Article

VMware preps less painful ESX upgrades

Alex Barrett

This article originally appeared on SearchServerVirtualization.com.

A utility that automates parts of the migration from VMware ESX 2.x to VMware Infrastructure 3 (VI3) is a leading candidate for inclusion in VMware Inc.'s next

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point release, 3.0.1. Some VMware observers believe the company will release it at its annual VMworld 2006 conference in early November.

News of the migration utility, dubbed "Dmotion" internally, was leaked by a participant on one of VMware's own technology network (VMTN) discussion forums. With it, users will be able to move a virtual machine (VM) running in an ESX 2.x environment to ESX 3 without taking it down. A VMware representative did confirm that the company is working on Dmotion, and is "targeting" it for inclusion in 3.0.1.

VMware would not comment on the specifics of how Dmotion works, but people familiar with it say it appears to work by creating a snapshot of a running virtual machine to which new changes are written, using VMotion to copy the VM to an ESX 3 environment and, finally, applying the changes in the snapshot.

The hot VM upgrade capability will also have some limitations, specifically:

  • Movement between ESX 2.x and VI3 will be "one-way."
  • Users will eventually need to reboot their virtual machines to upgrade the virtual hardware (from VM2 to VM3 format) and install VMware Tools. Until that work is complete, VI3 features such as Consolidated Backup, Distributed Resource Scheduler (DRS) and VMwareHA will not work.

VMTN participants responded positively to the prospect of hot VM migrations. "I just hope it comes out fairly soon," wrote "mstahl75," a systems engineer . "It took 6 1/2 hours to cold-migrate one our systems and we have another one that is twice the size of that. Hot-migrate would be great."

"Definitely worth the wait," wrote "d1c1ple," a senior systems engineer from New Jersey. "My co-worker and I sat in the VI3 update class a few weeks ago and our heads exploded when thinking of tackling one of our largest 2.5x farms. [This] should be a huge improvement if it works as advertised."

Indeed, the current process for moving from ESX 2 to 3 "isn't impossible -- it can be done -- but it's quite complex," said Mike Laverick, a freelance VMware instructor and trainer located in the U.K. and owner of the site www.rtfm-ed.co.uk.

According to a VMware white paper, "Planning an Upgrade to VMware Infrastructure 3", the move to VI3 involves upgrading these five key components:

  • VirtualCenter, the management station, from 1.x to 2.x
  • ESX Server, the hypervisor, from 2.x to 3.0
  • VMFS, from VMFS 2 to VMFS 3
  • The Virtual Machine files (from VM2 to VM3 format)
  • VMware Tools

Upgrading also requires careful planning. VMware provides a pre-install perl script that users can run to discover things like whether they have enough free space or whether they are at the right patch level to perform the upgrade.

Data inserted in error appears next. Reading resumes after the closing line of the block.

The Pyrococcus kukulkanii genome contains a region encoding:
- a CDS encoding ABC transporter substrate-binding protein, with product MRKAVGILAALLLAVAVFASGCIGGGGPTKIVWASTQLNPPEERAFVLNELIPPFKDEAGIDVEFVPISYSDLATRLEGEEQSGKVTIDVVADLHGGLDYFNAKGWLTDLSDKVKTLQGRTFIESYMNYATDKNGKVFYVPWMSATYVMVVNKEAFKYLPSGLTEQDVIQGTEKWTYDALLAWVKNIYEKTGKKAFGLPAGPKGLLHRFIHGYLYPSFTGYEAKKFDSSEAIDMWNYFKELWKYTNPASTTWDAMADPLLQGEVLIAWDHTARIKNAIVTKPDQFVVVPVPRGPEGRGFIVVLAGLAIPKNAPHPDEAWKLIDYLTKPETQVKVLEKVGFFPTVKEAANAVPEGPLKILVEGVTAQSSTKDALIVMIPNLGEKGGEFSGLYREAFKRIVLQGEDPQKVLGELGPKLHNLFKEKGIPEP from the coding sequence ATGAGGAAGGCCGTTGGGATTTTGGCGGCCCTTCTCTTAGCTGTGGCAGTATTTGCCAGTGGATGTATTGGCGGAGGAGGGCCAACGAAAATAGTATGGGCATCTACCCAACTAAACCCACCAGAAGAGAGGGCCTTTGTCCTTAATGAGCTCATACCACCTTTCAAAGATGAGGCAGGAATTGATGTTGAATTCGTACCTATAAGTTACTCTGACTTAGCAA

And in cases where multiple physical ESX servers share the same storage and LUNs, upgrading also requires a process VMware refers to as "host-VM-lun (HVL) alignment." With HVL alignment, "you migrate virtual machines so that all virtual machines on a given LUN are associated with only one server host," the white paper states. This prevents the upgrade of an ESX host or a VMFS file system from impacting a virtual machine running on another system.

Whatever the case, the upgrade process can currently take two basic forms, Laverick said: an in-place upgrade in which you take the system down and upgrade the components in order; or a migration upgrade in which you build a full ESX 3 environment in tandem with the ESX 2 and into which you cold-migrate old VMs. The addition of Dmotion would mean that the VMs could be moved into the new ESX 3 and VMFS 3 environment while they are running.

The in-place upgrade is fine for sites with just a few servers and that "can afford to have their environment down for the weekend," Laverick said. Large corporate users, on the other hand, most likely can't afford the downtime, and must do a staged a migration.

The downside to a migration upgrade, of course, is that you need an equivalent second system -- both servers as well as storage. And "storage," said Laverick, "is the nub of the issue."

"For some corporations, it's fine, because they have the extra storage," Laverick said. "But for others that are running their storage up to the hilt, they have to go out and buy much more." VMware, meanwhile, "tells you: 'If you don't have the storage [free space], go out and buy it for the migration, then use it for something else [when you're done].' That's fine, but what if you don't have another use for it?"

Third parties step in

In the interim, a couple of third-party software providers have stepped in and are offering tools that assist in the ESX 2.x to VI3 process. PlateSpin Ltd.'s PowerConvert is a generic tool for upgrading and migrating server platforms but also includes Automated V2V capabilities for migrating between ESX 2.1 and VI3. Vizioncore Inc. offers esxMigrator, which users its esxReplicator and esxRanger tools to automate all but the final reboot of the virtual machines.

Azeem Mohamed, senior director of marketing and products at Vizioncore, said that a lot of the trouble VMware customers have with VI3 upgrades "is in all the planning up front." VMware, he said, "really wanted to bring VI3 out as fast as possible." In their haste, "they published the [upgrade] methodology, but they stopped short of automating it."


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